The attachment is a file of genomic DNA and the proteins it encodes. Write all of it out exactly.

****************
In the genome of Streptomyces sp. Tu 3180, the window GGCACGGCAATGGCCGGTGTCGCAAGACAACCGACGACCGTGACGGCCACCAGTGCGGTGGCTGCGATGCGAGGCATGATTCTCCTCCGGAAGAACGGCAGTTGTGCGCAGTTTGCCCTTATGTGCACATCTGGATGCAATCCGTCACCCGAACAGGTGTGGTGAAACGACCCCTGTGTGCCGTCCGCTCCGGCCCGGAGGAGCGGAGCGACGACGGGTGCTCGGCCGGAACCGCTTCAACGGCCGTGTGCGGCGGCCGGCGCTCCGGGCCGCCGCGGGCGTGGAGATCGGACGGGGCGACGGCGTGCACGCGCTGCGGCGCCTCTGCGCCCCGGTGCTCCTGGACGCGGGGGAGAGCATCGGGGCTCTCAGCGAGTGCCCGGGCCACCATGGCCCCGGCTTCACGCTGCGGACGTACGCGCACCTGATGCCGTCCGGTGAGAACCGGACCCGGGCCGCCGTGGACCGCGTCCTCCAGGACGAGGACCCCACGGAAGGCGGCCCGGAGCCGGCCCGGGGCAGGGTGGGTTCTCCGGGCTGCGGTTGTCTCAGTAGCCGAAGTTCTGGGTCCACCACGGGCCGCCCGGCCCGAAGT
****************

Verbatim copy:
In the genome of Streptomyces sp. Tu 3180, the window GGCACGGCAATGGCCGGTGTCGCAAGACAACCGACGACCGTGACGGCCACCAGTGCGGTGGCTGCGATGCGAGGCATGATTCTCCTCCGGAAGAACGGCAGTTGTGCGCAGTTTGCCCTTATGTGCACATCTGGATGCAATCCGTCACCCGAACAGGTGTGGTGAAACGACCCCTGTGTGCCGTCCGCTCCGGCCCGGAGGAGCGGAGCGACGACGGGTGCTCGGCCGGAACCGCTTCAACGGCCGTGTGCGGCGGCCGGCGCTCCGGGCCGCCGCGGGCGTGGAGATCGGACGGGGCGACGGCGTGCACGCGCTGCGGCGCCTCTGCGCCCCGGTGCTCCTGGACGCGGGGGAGAGCATCGGGGCTCTCAGCGAGTGCCCGGGCCACCATGGCCCCGGCTTCACGCTGCGGACGTACGCGCACCTGATGCCGTCCGGTGAGAACCGGACCCGGGCCGCCGTGGACCGCGTCCTCCAGGACGAGGACCCCACGGAAGGCGGCCCGGAGCCGGCCCGGGGCAGGGTGGGTTCTCCGGGCTGCGGTTGTCTCAGTAGCCGAAGTTCTGGGTCCACCACGGGCCGCCCGGCCCGAAGT